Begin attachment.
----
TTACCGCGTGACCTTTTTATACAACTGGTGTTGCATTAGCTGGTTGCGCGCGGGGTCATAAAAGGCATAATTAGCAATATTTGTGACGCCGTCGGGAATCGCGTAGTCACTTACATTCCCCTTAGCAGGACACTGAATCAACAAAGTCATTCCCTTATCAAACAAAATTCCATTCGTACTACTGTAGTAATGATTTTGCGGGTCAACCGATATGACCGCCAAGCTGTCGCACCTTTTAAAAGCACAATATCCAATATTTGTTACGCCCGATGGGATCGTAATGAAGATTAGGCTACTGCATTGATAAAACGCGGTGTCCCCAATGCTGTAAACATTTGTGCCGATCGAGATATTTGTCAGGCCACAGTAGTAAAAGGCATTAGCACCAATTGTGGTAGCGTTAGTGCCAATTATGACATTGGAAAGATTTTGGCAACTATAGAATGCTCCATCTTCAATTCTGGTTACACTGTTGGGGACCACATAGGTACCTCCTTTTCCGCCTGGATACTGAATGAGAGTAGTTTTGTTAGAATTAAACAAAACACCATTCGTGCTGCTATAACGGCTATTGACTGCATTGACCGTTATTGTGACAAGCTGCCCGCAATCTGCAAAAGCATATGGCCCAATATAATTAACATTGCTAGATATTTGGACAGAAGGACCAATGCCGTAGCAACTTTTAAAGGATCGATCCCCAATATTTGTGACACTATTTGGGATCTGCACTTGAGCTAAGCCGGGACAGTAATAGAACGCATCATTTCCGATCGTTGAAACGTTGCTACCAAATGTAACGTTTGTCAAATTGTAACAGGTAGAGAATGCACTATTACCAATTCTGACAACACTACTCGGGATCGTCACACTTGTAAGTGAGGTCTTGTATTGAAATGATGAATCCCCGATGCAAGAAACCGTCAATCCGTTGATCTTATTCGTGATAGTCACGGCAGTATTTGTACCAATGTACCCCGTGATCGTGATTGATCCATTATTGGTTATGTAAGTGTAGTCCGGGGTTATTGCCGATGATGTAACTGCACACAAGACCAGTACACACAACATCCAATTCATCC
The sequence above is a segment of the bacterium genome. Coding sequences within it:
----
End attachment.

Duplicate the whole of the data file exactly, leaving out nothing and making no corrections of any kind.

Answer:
TTACCGCGTGACCTTTTTATACAACTGGTGTTGCATTAGCTGGTTGCGCGCGGGGTCATAAAAGGCATAATTAGCAATATTTGTGACGCCGTCGGGAATCGCGTAGTCACTTACATTCCCCTTAGCAGGACACTGAATCAACAAAGTCATTCCCTTATCAAACAAAATTCCATTCGTACTACTGTAGTAATGATTTTGCGGGTCAACCGATATGACCGCCAAGCTGTCGCACCTTTTAAAAGCACAATATCCAATATTTGTTACGCCCGATGGGATCGTAATGAAGATTAGGCTACTGCATTGATAAAACGCGGTGTCCCCAATGCTGTAAACATTTGTGCCGATCGAGATATTTGTCAGGCCACAGTAGTAAAAGGCATTAGCACCAATTGTGGTAGCGTTAGTGCCAATTATGACATTGGAAAGATTTTGGCAACTATAGAATGCTCCATCTTCAATTCTGGTTACACTGTTGGGGACCACATAGGTACCTCCTTTTCCGCCTGGATACTGAATGAGAGTAGTTTTGTTAGAATTAAACAAAACACCATTCGTGCTGCTATAACGGCTATTGACTGCATTGACCGTTATTGTGACAAGCTGCCCGCAATCTGCAAAAGCATATGGCCCAATATAATTAACATTGCTAGATATTTGGACAGAAGGACCAATGCCGTAGCAACTTTTAAAGGATCGATCCCCAATATTTGTGACACTATTTGGGATCTGCACTTGAGCTAAGCCGGGACAGTAATAGAACGCATCATTTCCGATCGTTGAAACGTTGCTACCAAATGTAACGTTTGTCAAATTGTAACAGGTAGAGAATGCACTATTACCAATTCTGACAACACTACTCGGGATCGTCACACTTGTAAGTGAGGTCTTGTATTGAAATGATGAATCCCCGATGCAAGAAACCGTCAATCCGTTGATCTTATTCGTGATAGTCACGGCAGTATTTGTACCAATGTACCCCGTGATCGTGATTGATCCATTATTGGTTATGTAAGTGTAGTCCGGGGTTATTGCCGATGATGTAACTGCACACAAGACCAGTACACACAACATCCAATTCATCC
The sequence above is a segment of the bacterium genome. Coding sequences within it: